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The Fashionably Late Review: Get Him to the Greek

October 8, 2010

I’d like to say this up front. I’m not really a Russell Brand fan. Although I do realize he fills a particular niche in the comedy spectrum — the foppish, dandy bad boy (who filled that niche previously?) — I don’t find him particularly amusing or particularly entertaining. Perhaps that’s due to some of his past, pre-American-breakout gags, in which he worked mightily to become one of Britain’s foremost “shock jocks”: showing up dressed as Osama Bin Laden the day after the 9/11 bombings or making a series of radio-broadcasted phone calls to English actor Andrew Sachs in which he detailed sex with Sachs’ granddaughter. But that’s just me. And I’m well aware that these days, everyone loves Russell Brand — especially since he’s become engaged to pin-up pop queen Katy Perry. He’s become a part of the American comedy/celebrity fabric (he’s even helming a remake of the Dudley Moore classic Arthur), so I might as well accept he’s here to stay.

If he’s here to stay, then, he could do a lot worse than films like Get Him to the Greek. This summer’s rock-and-roll comedy makes it a lot easier to stomach Brand, because Get Him to the Greek is both a tremendously entertaining and funny film, and Brand is both tremendously entertaining and funny in it.

Brand plays Brit-rocker Aldous Snow, a character he himself originated in 2008’s Apatow-produced Forgetting Sarah Marshall, in his own side story featuring a harried record executive (Jonah Hill) with 48 hours to get Snow to L.A.’s Greek theater for an anniversary reprise of one of the musician’s most famous concert appearances. Hill’s Aaron Green is a novice looking for brownie points with boss Sergio (Sean “Diddy” Combs, a hugely comic surprise here sending up his own image), but finds himself in over his head as his attempts to babysit and herd the rocker to L.A. continually go awry.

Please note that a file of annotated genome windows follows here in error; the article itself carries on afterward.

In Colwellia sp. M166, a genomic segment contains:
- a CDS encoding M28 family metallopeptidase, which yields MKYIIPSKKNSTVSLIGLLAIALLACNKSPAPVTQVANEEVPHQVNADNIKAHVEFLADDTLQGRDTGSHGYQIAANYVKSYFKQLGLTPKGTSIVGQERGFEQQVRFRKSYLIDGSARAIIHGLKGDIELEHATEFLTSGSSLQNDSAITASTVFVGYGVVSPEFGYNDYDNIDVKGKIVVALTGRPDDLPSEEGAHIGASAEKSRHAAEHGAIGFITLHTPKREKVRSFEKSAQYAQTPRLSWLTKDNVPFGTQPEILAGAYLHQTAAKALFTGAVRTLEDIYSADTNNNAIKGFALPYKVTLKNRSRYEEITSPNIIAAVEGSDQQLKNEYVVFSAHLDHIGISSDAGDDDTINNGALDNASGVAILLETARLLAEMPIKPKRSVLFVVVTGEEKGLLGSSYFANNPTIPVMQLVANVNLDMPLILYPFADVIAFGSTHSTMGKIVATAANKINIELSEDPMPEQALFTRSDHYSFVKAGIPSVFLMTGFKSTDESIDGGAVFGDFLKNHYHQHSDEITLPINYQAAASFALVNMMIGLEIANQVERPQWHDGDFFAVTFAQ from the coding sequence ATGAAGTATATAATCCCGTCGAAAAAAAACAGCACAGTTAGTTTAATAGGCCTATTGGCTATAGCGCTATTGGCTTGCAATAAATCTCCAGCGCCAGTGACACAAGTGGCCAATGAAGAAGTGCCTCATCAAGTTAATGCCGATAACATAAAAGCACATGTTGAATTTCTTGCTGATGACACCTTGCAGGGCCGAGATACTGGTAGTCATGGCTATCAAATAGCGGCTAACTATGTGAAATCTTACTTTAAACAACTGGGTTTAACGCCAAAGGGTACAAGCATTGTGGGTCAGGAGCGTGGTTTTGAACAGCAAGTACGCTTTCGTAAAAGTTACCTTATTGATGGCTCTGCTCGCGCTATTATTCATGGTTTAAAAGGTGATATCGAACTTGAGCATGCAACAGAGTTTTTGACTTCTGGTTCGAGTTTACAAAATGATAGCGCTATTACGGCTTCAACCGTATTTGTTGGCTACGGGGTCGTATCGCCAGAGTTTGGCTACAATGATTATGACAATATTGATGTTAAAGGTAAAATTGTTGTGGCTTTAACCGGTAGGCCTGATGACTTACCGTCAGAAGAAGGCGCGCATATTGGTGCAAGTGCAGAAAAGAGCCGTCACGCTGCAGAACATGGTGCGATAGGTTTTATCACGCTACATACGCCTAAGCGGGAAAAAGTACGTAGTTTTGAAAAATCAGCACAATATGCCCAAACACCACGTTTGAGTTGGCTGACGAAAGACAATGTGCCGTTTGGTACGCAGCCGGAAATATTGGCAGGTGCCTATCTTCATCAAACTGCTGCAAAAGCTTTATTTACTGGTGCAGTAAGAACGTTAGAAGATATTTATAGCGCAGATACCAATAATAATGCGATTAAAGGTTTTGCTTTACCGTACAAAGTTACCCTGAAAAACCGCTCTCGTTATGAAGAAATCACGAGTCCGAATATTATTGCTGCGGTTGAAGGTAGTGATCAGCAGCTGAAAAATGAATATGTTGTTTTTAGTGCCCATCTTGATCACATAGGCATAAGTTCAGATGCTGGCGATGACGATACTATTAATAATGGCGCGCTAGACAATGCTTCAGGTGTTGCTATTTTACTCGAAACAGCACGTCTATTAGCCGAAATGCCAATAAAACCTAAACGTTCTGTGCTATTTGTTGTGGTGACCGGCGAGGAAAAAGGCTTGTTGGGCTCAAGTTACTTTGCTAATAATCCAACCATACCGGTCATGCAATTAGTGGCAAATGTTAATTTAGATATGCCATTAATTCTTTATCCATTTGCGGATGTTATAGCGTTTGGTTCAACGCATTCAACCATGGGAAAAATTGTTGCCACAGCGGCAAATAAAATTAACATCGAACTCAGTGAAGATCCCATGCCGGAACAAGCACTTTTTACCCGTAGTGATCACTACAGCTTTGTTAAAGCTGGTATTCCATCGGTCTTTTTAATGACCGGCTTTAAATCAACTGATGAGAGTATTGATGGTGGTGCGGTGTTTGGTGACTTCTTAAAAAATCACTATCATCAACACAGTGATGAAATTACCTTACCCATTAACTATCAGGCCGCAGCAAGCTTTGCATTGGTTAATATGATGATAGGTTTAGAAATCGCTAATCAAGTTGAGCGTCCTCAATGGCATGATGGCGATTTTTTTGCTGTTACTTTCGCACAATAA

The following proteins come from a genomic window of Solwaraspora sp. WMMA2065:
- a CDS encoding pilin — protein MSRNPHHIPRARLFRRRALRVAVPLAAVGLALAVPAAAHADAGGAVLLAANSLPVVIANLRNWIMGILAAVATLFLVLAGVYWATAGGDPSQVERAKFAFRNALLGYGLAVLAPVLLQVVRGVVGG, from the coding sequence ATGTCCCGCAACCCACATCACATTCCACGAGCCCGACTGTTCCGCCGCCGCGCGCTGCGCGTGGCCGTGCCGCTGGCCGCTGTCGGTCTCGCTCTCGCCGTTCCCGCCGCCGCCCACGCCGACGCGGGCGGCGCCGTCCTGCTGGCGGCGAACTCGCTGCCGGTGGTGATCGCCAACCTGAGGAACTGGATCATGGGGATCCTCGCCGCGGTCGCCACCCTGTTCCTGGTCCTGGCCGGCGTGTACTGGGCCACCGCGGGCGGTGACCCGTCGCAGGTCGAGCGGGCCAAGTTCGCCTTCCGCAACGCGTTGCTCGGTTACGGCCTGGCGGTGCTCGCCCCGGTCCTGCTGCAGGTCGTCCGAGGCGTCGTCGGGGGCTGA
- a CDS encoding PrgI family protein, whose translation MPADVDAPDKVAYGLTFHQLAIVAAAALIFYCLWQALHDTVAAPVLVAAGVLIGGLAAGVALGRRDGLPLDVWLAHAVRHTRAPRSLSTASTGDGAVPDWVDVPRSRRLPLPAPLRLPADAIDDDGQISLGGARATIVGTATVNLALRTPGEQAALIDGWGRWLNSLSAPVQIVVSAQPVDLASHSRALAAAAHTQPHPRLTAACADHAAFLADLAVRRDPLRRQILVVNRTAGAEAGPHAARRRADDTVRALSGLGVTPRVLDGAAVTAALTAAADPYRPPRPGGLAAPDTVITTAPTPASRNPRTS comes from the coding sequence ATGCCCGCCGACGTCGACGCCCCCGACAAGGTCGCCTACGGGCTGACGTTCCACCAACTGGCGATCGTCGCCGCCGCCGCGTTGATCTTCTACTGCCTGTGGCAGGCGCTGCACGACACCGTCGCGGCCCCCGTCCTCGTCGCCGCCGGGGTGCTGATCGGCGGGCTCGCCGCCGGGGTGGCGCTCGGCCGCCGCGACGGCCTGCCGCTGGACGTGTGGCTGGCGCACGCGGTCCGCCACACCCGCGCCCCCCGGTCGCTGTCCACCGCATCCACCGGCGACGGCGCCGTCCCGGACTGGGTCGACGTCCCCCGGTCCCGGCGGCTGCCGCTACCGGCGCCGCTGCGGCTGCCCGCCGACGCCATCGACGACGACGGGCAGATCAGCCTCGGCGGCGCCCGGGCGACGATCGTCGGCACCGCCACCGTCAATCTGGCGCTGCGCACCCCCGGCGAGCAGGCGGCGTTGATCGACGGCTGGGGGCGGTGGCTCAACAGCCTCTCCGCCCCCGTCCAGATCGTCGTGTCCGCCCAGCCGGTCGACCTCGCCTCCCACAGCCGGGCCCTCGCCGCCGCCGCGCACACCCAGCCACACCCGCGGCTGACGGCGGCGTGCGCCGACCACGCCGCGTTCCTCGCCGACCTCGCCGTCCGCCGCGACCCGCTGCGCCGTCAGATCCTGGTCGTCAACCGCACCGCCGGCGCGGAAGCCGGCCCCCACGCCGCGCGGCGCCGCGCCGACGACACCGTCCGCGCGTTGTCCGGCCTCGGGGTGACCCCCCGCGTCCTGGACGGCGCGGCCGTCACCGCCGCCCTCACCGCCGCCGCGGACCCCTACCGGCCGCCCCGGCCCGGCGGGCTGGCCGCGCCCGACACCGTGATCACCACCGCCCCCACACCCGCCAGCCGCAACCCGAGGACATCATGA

There’s a great deal of humor to be mined from the “rock stars behaving badly” arena, and Brand plays Snow as a current day/throwback amalgam of people, a flighty combination between Sid Vicious and Pete Dougherty. Snow is by turns egotistical, soft, out-of-his-gourd on drugs, angry, deceptive, friendly and childish — and it’s nice icing on the cake that director Nicholas Stoller films the movie with a fun series of jumps, title cards and cutaway scenes reminiscent of a music video, a rock documentary or an episode of Access Hollywood.

The film trucks along at a breakneck pace as Snow’s concert at the Greek nears go-time, and the film jumps from comic set-pieces in London, on The Today Show and Las Vegas (the latter a screwball, Marx-brothers-esque scene involving flying cueballs and room service silverware, an adrenaline shot and a wall covered in fur). And mostly — sans a skeevy third act moment that kind of destroys the good vibe in a creepy way — it works. Hill is as good here as he is in Superbad, playing the straight man to great effect…and vomiting on camera no less than five times. It’s nice to see Jonah Hill’s got legs and can stretch into other characters; he’s really very funny and exceedingly rootable and likeable.

If Brand is attempting to overtake American audiences, winning over one critic at a time, films like Get Him to the Greek are a good way to do it — although it’s doubtful Brand can continue to play the Snow character over and over without running it into the ground. For now, however, it’s working, and there are a lot of good times in Stoller’s Get Him to the Greek to be had.  Like the character of Aldous Snow himself, the film is manic, wild, fast and an awful lot of fun.

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